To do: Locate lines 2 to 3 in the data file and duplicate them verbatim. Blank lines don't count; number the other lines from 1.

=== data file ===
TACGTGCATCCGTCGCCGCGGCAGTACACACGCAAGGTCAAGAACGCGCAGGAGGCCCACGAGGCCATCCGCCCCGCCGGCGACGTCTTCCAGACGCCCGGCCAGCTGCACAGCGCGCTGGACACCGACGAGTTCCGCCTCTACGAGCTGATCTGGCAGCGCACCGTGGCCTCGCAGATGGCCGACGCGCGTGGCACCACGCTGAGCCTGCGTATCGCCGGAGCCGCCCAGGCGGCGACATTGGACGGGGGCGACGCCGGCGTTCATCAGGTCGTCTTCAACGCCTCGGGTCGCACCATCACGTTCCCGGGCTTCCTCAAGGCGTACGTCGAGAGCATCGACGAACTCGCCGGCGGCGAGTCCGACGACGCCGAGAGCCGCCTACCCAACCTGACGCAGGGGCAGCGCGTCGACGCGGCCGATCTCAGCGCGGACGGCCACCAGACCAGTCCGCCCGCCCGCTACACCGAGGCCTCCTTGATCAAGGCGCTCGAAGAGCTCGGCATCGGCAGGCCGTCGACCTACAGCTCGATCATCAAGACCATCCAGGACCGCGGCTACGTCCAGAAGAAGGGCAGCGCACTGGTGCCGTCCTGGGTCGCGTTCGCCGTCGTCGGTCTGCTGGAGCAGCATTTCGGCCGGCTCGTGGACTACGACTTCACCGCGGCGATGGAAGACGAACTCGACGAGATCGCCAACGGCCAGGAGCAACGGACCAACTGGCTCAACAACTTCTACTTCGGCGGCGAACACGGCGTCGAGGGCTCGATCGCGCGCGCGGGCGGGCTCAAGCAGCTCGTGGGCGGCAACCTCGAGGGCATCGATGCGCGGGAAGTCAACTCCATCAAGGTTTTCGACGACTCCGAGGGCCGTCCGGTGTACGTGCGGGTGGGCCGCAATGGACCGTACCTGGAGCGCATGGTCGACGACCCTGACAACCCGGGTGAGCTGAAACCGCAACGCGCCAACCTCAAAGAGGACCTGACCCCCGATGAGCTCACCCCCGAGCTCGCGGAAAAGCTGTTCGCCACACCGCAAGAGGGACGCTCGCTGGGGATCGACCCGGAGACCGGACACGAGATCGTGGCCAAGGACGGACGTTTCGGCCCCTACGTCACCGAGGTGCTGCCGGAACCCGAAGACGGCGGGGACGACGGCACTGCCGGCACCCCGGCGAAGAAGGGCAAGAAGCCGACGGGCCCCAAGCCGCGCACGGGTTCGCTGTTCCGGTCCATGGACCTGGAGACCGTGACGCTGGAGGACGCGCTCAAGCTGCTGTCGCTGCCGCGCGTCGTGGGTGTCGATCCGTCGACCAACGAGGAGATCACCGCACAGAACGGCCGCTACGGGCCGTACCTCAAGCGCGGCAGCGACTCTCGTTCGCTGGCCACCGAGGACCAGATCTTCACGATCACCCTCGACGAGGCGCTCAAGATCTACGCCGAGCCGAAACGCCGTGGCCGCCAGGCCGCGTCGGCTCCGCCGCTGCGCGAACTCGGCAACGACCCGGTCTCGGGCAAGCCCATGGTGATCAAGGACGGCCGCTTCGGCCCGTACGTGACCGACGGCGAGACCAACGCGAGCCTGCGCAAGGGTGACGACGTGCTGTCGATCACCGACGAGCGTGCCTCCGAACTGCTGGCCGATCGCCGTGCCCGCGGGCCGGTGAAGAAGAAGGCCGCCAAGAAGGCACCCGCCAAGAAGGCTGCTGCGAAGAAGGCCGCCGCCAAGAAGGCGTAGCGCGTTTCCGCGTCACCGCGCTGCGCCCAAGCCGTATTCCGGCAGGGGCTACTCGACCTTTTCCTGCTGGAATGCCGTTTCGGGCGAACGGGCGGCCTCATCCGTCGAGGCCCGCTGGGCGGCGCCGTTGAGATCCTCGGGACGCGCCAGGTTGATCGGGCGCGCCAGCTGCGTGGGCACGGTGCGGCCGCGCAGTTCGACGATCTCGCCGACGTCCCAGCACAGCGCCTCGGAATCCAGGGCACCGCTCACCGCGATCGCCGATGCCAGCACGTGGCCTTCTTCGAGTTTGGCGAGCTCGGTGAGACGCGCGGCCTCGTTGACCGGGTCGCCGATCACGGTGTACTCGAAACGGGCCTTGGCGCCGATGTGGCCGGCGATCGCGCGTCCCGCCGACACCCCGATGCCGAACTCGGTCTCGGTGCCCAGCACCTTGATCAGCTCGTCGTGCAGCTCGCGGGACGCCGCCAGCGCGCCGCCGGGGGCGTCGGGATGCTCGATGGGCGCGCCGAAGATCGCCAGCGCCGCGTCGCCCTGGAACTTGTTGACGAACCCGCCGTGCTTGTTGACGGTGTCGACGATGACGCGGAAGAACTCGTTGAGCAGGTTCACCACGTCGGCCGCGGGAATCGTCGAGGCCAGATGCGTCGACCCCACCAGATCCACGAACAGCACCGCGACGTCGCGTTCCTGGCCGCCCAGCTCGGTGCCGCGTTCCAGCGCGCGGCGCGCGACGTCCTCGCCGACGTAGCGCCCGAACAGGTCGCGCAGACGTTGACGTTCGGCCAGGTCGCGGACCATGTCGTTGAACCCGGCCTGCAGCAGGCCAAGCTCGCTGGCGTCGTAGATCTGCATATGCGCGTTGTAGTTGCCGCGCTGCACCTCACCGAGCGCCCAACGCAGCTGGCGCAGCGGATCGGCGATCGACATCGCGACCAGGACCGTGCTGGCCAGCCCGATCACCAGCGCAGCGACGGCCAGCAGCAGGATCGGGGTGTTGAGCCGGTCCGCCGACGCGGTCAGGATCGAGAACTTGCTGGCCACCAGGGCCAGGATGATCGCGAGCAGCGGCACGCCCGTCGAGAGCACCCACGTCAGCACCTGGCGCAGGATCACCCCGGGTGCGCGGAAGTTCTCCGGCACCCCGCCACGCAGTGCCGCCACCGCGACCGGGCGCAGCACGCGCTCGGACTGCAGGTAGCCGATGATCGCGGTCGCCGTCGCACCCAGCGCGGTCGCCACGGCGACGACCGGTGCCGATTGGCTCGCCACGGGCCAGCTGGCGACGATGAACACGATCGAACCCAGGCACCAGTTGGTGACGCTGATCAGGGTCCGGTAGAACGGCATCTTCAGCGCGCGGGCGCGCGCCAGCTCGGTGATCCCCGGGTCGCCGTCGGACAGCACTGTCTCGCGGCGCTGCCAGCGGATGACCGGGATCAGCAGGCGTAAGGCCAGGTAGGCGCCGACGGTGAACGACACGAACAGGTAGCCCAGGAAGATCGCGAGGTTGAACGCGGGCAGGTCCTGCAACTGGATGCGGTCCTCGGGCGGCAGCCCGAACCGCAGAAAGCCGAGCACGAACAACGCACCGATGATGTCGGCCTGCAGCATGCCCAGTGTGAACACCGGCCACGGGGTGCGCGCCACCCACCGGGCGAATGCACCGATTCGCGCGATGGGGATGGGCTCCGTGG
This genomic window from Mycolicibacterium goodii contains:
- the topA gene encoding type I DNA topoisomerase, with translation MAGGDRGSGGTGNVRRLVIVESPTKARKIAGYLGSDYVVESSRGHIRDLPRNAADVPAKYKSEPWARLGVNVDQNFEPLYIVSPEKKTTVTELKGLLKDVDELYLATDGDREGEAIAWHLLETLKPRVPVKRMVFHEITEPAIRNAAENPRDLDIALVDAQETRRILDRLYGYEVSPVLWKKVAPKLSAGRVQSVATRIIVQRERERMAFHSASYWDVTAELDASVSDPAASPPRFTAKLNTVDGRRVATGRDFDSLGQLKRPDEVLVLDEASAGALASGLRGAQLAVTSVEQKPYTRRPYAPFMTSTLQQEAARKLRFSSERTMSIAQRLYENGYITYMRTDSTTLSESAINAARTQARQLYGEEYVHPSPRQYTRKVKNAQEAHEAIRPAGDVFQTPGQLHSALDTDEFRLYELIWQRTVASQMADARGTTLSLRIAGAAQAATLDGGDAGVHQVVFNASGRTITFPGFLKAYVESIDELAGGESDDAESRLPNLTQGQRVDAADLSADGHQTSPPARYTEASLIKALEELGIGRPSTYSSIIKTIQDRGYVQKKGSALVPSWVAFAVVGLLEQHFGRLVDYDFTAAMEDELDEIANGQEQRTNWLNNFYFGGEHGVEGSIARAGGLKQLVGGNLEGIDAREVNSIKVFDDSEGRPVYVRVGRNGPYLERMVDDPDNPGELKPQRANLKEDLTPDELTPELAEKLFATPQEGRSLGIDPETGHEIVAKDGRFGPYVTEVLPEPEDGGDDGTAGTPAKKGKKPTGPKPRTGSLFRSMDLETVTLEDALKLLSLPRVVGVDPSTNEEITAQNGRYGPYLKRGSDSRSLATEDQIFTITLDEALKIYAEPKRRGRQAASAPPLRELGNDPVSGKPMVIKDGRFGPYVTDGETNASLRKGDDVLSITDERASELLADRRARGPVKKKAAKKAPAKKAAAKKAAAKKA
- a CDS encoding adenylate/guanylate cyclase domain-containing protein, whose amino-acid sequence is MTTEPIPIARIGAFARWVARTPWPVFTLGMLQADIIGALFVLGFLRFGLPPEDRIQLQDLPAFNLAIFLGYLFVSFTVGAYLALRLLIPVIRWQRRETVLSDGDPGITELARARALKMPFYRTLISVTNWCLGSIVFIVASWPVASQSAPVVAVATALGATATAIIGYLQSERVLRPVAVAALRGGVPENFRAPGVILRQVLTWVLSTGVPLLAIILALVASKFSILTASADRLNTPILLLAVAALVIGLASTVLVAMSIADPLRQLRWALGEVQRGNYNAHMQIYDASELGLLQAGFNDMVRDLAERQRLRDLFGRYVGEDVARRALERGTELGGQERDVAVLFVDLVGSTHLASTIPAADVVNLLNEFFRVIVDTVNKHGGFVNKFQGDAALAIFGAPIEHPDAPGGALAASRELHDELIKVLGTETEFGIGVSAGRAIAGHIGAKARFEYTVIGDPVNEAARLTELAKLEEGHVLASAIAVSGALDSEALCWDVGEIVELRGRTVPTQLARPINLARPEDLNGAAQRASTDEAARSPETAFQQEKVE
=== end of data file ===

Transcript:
This genomic window from Mycolicibacterium goodii contains:
- the topA gene encoding type I DNA topoisomerase, with translation MAGGDRGSGGTGNVRRLVIVESPTKARKIAGYLGSDYVVESSRGHIRDLPRNAADVPAKYKSEPWARLGVNVDQNFEPLYIVSPEKKTTVTELKGLLKDVDELYLATDGDREGEAIAWHLLETLKPRVPVKRMVFHEITEPAIRNAAENPRDLDIALVDAQETRRILDRLYGYEVSPVLWKKVAPKLSAGRVQSVATRIIVQRERERMAFHSASYWDVTAELDASVSDPAASPPRFTAKLNTVDGRRVATGRDFDSLGQLKRPDEVLVLDEASAGALASGLRGAQLAVTSVEQKPYTRRPYAPFMTSTLQQEAARKLRFSSERTMSIAQRLYENGYITYMRTDSTTLSESAINAARTQARQLYGEEYVHPSPRQYTRKVKNAQEAHEAIRPAGDVFQTPGQLHSALDTDEFRLYELIWQRTVASQMADARGTTLSLRIAGAAQAATLDGGDAGVHQVVFNASGRTITFPGFLKAYVESIDELAGGESDDAESRLPNLTQGQRVDAADLSADGHQTSPPARYTEASLIKALEELGIGRPSTYSSIIKTIQDRGYVQKKGSALVPSWVAFAVVGLLEQHFGRLVDYDFTAAMEDELDEIANGQEQRTNWLNNFYFGGEHGVEGSIARAGGLKQLVGGNLEGIDAREVNSIKVFDDSEGRPVYVRVGRNGPYLERMVDDPDNPGELKPQRANLKEDLTPDELTPELAEKLFATPQEGRSLGIDPETGHEIVAKDGRFGPYVTEVLPEPEDGGDDGTAGTPAKKGKKPTGPKPRTGSLFRSMDLETVTLEDALKLLSLPRVVGVDPSTNEEITAQNGRYGPYLKRGSDSRSLATEDQIFTITLDEALKIYAEPKRRGRQAASAPPLRELGNDPVSGKPMVIKDGRFGPYVTDGETNASLRKGDDVLSITDERASELLADRRARGPVKKKAAKKAPAKKAAAKKAAAKKA